[This petition recited, that a beneficial trade had been carried on for some years between the inhabitants of the two countries, in which domestic cottons and other articles had been carried out from the United States, and gold, silver, furs, and mules, brought back in return ; that the intervening tribes of Indians presented the only obstacle to the successful prosecution of the trade upon a large scale ; that the merchandise had to be carried through a tract of country inhabited by differ. ent tribes, to enter whose territory, without a licence, was penal under the laws of the United States, and dangerous, unless the consent of the tribes was previously obtained ; that some outrages to persons, and repeated depredations on property, had already been committed; and that a total interruption to the commercial and social intercourse, so happily began in that quarter between the citizens of the two Republics, might be apprehended, unless the Government of the United States interposed for its protection. The petition, therefore, prayed—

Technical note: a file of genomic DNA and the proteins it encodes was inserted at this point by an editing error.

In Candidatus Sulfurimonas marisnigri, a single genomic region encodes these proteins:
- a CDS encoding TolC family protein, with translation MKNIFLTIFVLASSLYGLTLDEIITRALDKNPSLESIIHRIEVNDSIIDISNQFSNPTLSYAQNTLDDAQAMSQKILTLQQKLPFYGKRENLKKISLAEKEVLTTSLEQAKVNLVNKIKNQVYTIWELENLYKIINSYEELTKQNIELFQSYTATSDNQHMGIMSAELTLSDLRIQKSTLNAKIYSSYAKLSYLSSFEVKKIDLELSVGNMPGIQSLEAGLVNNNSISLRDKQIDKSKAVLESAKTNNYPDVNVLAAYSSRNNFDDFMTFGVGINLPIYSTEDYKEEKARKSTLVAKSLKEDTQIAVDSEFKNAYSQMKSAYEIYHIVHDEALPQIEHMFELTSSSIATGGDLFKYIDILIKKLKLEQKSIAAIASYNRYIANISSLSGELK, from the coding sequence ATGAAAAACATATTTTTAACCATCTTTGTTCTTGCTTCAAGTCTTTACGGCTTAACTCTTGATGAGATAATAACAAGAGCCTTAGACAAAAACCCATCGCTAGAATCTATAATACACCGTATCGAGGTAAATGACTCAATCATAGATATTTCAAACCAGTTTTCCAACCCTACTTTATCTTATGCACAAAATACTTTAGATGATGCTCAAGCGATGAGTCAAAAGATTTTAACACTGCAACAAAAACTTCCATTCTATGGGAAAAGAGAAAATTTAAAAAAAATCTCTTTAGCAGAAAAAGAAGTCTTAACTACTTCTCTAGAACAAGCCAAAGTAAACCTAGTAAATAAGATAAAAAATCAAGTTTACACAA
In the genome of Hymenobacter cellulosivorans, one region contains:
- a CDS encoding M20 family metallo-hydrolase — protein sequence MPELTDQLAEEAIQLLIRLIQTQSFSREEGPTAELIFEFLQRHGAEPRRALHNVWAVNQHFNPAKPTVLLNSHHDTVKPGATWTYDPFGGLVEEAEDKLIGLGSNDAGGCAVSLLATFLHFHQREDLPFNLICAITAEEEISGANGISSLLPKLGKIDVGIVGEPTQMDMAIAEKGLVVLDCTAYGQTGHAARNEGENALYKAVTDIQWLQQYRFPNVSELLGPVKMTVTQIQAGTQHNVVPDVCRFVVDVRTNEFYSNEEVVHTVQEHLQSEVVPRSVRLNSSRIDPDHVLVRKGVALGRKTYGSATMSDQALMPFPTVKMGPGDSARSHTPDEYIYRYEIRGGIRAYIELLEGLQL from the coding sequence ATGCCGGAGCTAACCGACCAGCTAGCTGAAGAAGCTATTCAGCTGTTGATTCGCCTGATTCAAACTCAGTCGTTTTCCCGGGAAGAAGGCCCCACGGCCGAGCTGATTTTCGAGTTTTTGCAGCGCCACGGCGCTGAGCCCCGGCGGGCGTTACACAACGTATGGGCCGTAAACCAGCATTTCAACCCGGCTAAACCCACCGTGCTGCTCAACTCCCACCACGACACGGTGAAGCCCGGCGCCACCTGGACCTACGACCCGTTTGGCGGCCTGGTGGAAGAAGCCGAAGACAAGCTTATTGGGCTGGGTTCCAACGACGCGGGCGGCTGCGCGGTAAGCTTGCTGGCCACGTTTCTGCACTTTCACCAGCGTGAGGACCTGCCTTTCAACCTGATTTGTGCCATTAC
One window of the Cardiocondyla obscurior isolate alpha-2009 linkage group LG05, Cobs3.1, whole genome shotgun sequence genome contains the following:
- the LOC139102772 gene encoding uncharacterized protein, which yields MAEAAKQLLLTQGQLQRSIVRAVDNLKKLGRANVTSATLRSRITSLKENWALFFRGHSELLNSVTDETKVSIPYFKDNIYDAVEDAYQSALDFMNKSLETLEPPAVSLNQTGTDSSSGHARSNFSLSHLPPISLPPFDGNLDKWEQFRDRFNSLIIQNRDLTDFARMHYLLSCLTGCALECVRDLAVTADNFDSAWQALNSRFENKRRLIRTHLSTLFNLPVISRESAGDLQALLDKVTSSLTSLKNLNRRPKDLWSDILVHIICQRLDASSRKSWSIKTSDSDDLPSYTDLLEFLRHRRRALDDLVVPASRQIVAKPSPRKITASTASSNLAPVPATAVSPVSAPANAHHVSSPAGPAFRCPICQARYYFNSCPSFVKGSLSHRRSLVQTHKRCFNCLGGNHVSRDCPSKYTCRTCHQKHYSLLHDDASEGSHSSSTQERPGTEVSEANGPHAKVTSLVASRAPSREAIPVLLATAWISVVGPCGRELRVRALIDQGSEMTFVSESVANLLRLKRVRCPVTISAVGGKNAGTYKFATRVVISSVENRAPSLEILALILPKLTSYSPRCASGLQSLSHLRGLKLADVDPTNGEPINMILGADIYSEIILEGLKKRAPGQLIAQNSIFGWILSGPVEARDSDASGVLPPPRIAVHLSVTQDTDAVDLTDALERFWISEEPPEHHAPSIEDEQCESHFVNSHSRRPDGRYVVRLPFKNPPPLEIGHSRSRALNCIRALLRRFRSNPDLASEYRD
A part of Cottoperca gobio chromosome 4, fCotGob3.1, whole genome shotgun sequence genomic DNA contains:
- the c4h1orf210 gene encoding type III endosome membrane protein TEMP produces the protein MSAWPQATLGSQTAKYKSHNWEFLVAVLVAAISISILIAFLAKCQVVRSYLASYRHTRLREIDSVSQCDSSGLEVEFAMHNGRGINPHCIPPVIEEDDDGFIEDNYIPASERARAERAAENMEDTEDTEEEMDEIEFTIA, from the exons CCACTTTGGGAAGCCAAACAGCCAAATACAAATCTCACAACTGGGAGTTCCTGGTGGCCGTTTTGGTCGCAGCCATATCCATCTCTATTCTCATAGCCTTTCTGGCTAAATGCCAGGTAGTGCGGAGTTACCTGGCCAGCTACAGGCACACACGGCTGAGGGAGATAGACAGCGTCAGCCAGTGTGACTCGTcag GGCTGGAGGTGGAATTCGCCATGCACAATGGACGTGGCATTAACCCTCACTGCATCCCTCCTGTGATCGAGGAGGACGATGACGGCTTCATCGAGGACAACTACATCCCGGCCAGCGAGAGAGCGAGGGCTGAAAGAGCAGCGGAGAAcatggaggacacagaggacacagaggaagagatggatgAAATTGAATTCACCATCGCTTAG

1. That the right of an unmolested passage, for persons and property, upon a designated route, between the frontiers of Missouri and the internal provinces of Mexico, might be obtained by treaty stipulations from the Indians referred to,